App al­lows peo­ple to post bail by turn­ing in their il­le­gal guns

The Washington Post Sunday - - CAPITAL BUSINESS - — Dan Bey­ers

An en­tre­pre­neur hop­ing to get il­le­gal guns off the street seeks ad­vice on how to per­suade mu­nic­i­pal­i­ties to try his novel ap­proach.

The en­tre­pre­neur: From the age of 9, Trevor Brooks was a ward of the state of Mary­land, bounc­ing be­tween group homes and in­sti­tu­tions in Bal­ti­more. “The first il­le­gal gun was put into my hand at the age of 12, and by 18, I was heav­ily im­mersed in that cul­ture,” Brooks says. He was not yet 20 years old when he found him­self in­car­cer­ated with a life sen­tence, con­victed of a gun crime when a close friend and neigh­bor ended up dead in the midst of a tus­sle.

“It dawned on me that ev­ery­one I knew had guns,” Brooks said. “The big­gest prob­lem out­side of drugs is the ac­cess to guns.” While in prison, he re­solved to ad­dress the is­sue and de­vised a plan to do so.

Af­ter spend­ing two decades be­hind bars, Brooks was released from prison in Novem­ber 2015 and hit the ground run­ning with his busi­ness idea. By Jan­uary 2016, he was hatch­ing his startup, GunBail, as part of the San Fran­cisco-based ac­cel­er­a­tor NewME.

The pitch, Trevor Brooks, founder and chief ex­ec­u­tive, GunBail: “GunBail is an app that in­cen­tivizes non­vi­o­lent of­fend­ers to value their free­dom over their guns. We pro­vide a safe, anony­mous plat­form to al­low peo­ple to post bail by sur­ren­der­ing il­le­gal guns as pay­ment. We are work­ing with mu­nic­i­pal­i­ties to cre­ate pro­grams to ac­cept a work­ing il­le­gal firearm. Then, peo­ple can use our web­site or app to ar­range to ship guns di­rectly to law en­force­ment in ex­change for bail release un­til they have to ap­pear in court, no ques­tions asked.

“Our tar­get mar­ket is in­di­vid­u­als who are ar­rested for drug vi­o­la­tions be­cause they are likely to have ac­cess to il­le­gal guns and be will­ing to ex­change them for their free­dom through bail. We want to get those guns, one by one, off the streets to re­duce vi­o­lence. Roughly 12 mil­lion peo­ple are ar­rested ev­ery year, and 85 per­cent of those ar­rests are for non­vi­o­lent of­fenses. Of those, 75 per­cent can­not af­ford bail release, so they sit in pris­ons — on the tax­pay­ers’ dol­lars — for months, weeks, some­times even years — await­ing tri­als. But 55 per­cent of all ar­rested of­fend­ers have ac­cess to il­le­gal firearms, their own or through friends, fam­ily or as­so­ciates.

“Since start­ing the com­pany, I’ve been knock­ing on doors in Bal­ti­more — politi­cians, the state’s at­tor­ney’s of­fice, judges, the po­lice com­mis­sioner. I gained the sup­port of [for­mer NFL player] Ray Lewis and other lead­ers in the com­mu­nity. We have been push­ing to get GunBail added to a new bail re­form bill in Mary­land. The state leg­is­la­ture has been very sup­port­ive, and now we’re work­ing to roll out a pi­lot test in Bal­ti­more in July be­fore ramp­ing up through­out the state. We are also talk­ing to about 10 other ju­ris­dic­tions through­out the coun­try, in­clud­ing Wash­ing­ton.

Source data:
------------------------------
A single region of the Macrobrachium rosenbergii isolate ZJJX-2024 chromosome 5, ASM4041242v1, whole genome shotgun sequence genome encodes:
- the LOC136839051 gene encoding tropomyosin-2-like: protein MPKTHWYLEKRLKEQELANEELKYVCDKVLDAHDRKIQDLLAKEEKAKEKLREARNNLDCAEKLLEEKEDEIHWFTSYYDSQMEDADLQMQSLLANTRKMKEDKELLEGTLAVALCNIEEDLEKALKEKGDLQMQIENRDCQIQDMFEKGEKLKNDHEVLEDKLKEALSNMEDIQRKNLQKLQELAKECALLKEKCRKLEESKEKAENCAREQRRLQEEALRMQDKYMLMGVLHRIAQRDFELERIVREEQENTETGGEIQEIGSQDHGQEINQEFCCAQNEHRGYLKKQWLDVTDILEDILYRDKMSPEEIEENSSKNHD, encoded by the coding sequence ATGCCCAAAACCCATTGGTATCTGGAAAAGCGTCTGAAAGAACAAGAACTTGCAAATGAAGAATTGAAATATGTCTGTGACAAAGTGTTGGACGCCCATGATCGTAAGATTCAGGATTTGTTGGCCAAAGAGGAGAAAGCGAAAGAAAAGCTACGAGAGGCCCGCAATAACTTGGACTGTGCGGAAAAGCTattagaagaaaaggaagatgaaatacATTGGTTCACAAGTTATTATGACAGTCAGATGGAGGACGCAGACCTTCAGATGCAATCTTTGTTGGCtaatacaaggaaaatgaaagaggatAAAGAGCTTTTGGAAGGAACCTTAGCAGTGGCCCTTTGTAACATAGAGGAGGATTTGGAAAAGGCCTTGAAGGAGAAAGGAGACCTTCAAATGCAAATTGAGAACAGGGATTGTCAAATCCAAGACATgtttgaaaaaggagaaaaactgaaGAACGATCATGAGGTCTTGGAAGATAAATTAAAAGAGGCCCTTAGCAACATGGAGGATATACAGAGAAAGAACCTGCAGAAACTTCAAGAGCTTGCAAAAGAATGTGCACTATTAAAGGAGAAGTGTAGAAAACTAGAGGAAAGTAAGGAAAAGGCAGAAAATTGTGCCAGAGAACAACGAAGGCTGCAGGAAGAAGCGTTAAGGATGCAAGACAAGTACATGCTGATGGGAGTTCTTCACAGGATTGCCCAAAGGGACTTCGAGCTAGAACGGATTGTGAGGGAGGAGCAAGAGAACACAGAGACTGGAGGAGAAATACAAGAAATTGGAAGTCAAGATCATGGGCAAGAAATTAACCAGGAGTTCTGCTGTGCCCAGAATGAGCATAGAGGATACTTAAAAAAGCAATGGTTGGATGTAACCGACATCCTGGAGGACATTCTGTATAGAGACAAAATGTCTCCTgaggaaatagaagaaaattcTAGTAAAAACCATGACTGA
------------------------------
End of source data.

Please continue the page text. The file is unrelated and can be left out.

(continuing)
“The big­gest chal­lenge for GunBail has been nav­i­gat­ing the po­lit­i­cal de­ci­sion-mak­ing process in each mu­nic­i­pal­ity. Our cus­tomers are mu­nic­i­pal­i­ties and po­lice de­part­ments, and they are also our part­ners. We need their co­op­er­a­tion in set­ting up the in­fras­truc­ture to re­ceive the weapons. Noth­ing like this has ever ex­isted — we’re cre­at­ing a new cat­e­gory, and in do­ing that, we’re flesh­ing out the op­er­a­tions, in­clud­ing the spe­cific stages at which law en­force­ment and ju­di­ciary sys­tems must be in­te­grated.”

The ad­vice, Liz Sara, board chair of the Ding­man Cen­ter for En­trepreneur­ship at the Uni­ver­sity of Mary­land: “There are a lot of cities that have re­turn pro­grams for il­le­gal guns, but they have lim­ited suc­cess be­cause peo­ple do not want to be as­so­ci­ated with an il­le­gal gun for ob­vi­ous rea­sons. Your tech­nol­ogy plat­form’s anonymity com­po­nent of­fers a clear value propo­si­tion to po­ten­tial users, which should boost the num­ber of guns re­turned and re­moved from the streets. As for the roll­out strat­egy, it will be ad­van­ta­geous in the be­gin­ning to limit the num­ber of pi­lots to two or three mu­nic­i­pal­i­ties to learn as much as you can be­fore tak­ing on a na­tional ap­proach. Choose the ju­ris­dic­tions where you are fur­thest along, such as Bal­ti­more, to fo­cus your ini­tial ef­forts.

“In each of these pi­lots, care­fully doc­u­ment the process — es­pe­cially when you pull in each stake­holder. When did law en­force­ment get in­volved in the de­ci­sion? When did you talk to the courts? When did you talk to the mayor’s of­fice, if at all? Your goal with the pi­lots is to un­der­stand which stake­hold­ers are re­spon­si­ble for the de­ci­sion to use your tech­nol­ogy plat­form — and when. Af­ter your first few city pi­lots, you’ll see some trends emerg­ing, which will help shorten the sales cy­cle in fu­ture cities.

“Once you are up and run­ning in a few mu­nic­i­pal­i­ties, add cities slowly. It’s more im­por­tant to make each pi­lot very suc­cess­ful to show great re­sults. The more guns that are turned in, the greater the suc­cess you can claim. Other po­ten­tial cities will look at the suc­cess of those pi­lots as they make their own de­ci­sions.”

The re­ac­tion, Brooks: “We have made the most progress in Bal­ti­more, Chicago and Los An­ge­les, so con­cen­trat­ing on those cities first makes the most sense to de­velop a good process to roll out to other mu­nic­i­pal­i­ties.”


GunBail founder Trevor Brooks is ask­ing for ad­vice on how to co­or­di­nate with mu­nic­i­pal­i­ties.

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